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Proc Natl Acad Sci U S A. 2014 Sep 16;111(37):13257-63. doi: 10.1073/pnas.1404067111. Epub 2014 Aug 18.

Does aquaculture add resilience to the global food system?

Author information

1
Beijer Institute of Ecological Economics, Royal Swedish Academy of Sciences, SE-104 05 Stockholm, Sweden; Stockholm Resilience Centre, Stockholm University, SE-106 91 Stockholm, Sweden; max@beijer.kva.se.
2
Center on Food Security and the Environment, Stanford University, Stanford, CA 94305;
3
Stockholm Resilience Centre, Stockholm University, SE-106 91 Stockholm, Sweden;
4
The Worldfish Center, Penang, Malaysia;
5
School for Resource and Environmental Studies, Dalhousie University, Halifax, NS, Canada B3H 3J5;
6
Beijer Institute of Ecological Economics, Royal Swedish Academy of Sciences, SE-104 05 Stockholm, Sweden; Stockholm Resilience Centre, Stockholm University, SE-106 91 Stockholm, Sweden;
7
Economics Department, Stanford University, Stanford, CA 94305;
8
Earth Institute and School of International and Public Affairs, Columbia University, New York, NY 10027;
9
Beijer Institute of Ecological Economics, Royal Swedish Academy of Sciences, SE-104 05 Stockholm, Sweden;
10
Department of Biology, Stanford University, Stanford, CA 94305;
11
Department of Ecology, Environment and Plant Sciences, Stockholm University, SE-106 91 Stockholm, Sweden;
12
Department of Ecology and Evolutionary Biology, Princeton University, Princeton, NJ 08544;
13
Department of Economics, University of Oslo, Blindern, NO-0317 Oslo, Norway;
14
Department of Applied Economics, University of Minnesota, St. Paul, MN 55108;
15
Department of Environmental Sciences, Wageningen University, 6700 DD, Wageningen, The Netherlands;
16
The Commonwealth Scientific and Industrial Research Organisation Sustainable Ecosystems, Canberra, ACT 2601, Australia;
17
Department of International and European Economic Studies, Athens University of Economics and Business, GR10434 Athens, Greece; and.
18
Center for Economic Research and Tilburg Sustainability Center, Tilburg University, 5000 LE, Tilburg, The Netherlands.

Abstract

Aquaculture is the fastest growing food sector and continues to expand alongside terrestrial crop and livestock production. Using portfolio theory as a conceptual framework, we explore how current interconnections between the aquaculture, crop, livestock, and fisheries sectors act as an impediment to, or an opportunity for, enhanced resilience in the global food system given increased resource scarcity and climate change. Aquaculture can potentially enhance resilience through improved resource use efficiencies and increased diversification of farmed species, locales of production, and feeding strategies. However, aquaculture's reliance on terrestrial crops and wild fish for feeds, its dependence on freshwater and land for culture sites, and its broad array of environmental impacts diminishes its ability to add resilience. Feeds for livestock and farmed fish that are fed rely largely on the same crops, although the fraction destined for aquaculture is presently small (∼4%). As demand for high-value fed aquaculture products grows, competition for these crops will also rise, as will the demand for wild fish as feed inputs. Many of these crops and forage fish are also consumed directly by humans and provide essential nutrition for low-income households. Their rising use in aquafeeds has the potential to increase price levels and volatility, worsening food insecurity among the most vulnerable populations. Although the diversification of global food production systems that includes aquaculture offers promise for enhanced resilience, such promise will not be realized if government policies fail to provide adequate incentives for resource efficiency, equity, and environmental protection.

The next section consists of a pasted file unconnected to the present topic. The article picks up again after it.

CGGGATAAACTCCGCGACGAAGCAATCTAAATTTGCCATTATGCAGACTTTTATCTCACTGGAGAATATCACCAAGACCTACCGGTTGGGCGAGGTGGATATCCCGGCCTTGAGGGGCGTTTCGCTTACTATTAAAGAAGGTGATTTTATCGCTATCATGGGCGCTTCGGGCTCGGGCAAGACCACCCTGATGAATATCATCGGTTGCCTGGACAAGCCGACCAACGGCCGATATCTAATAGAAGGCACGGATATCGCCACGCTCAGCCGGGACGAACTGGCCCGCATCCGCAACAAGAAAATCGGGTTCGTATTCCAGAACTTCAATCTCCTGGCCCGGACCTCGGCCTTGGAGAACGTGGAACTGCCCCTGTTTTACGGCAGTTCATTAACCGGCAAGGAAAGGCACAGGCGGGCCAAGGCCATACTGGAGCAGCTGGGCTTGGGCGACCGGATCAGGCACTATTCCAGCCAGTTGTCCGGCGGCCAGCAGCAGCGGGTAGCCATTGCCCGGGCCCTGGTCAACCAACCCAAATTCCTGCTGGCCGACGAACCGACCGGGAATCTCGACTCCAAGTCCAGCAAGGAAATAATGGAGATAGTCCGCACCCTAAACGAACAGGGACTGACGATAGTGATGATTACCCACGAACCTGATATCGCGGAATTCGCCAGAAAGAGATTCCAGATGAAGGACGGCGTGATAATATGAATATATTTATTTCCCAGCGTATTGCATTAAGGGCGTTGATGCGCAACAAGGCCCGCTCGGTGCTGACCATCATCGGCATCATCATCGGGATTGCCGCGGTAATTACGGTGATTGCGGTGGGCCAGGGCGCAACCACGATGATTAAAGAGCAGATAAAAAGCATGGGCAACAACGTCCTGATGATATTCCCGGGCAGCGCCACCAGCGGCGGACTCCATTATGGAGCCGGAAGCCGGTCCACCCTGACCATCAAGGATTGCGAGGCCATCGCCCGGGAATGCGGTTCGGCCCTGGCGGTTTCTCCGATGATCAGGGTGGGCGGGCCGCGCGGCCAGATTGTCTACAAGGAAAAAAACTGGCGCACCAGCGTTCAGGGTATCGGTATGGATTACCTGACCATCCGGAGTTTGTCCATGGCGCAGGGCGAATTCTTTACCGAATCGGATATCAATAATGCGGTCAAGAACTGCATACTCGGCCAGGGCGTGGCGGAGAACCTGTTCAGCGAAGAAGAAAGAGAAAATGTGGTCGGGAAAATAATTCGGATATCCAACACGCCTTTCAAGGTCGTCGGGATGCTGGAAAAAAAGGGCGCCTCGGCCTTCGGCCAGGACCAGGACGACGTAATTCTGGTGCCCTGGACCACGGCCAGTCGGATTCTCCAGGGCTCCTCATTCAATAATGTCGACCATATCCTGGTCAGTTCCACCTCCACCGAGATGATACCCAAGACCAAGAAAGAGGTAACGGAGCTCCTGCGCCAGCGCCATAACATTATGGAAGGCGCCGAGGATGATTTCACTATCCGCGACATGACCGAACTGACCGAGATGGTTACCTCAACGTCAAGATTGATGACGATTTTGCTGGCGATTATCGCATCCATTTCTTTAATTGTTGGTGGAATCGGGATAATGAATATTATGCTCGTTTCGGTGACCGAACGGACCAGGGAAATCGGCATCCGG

KEYWORDS:

crop resources; diversity; food portfolio management; global change; shocks

PMID:
25136111
PMCID:
PMC4169979
DOI:
10.1073/pnas.1404067111
[Indexed for MEDLINE]
Free PMC Article

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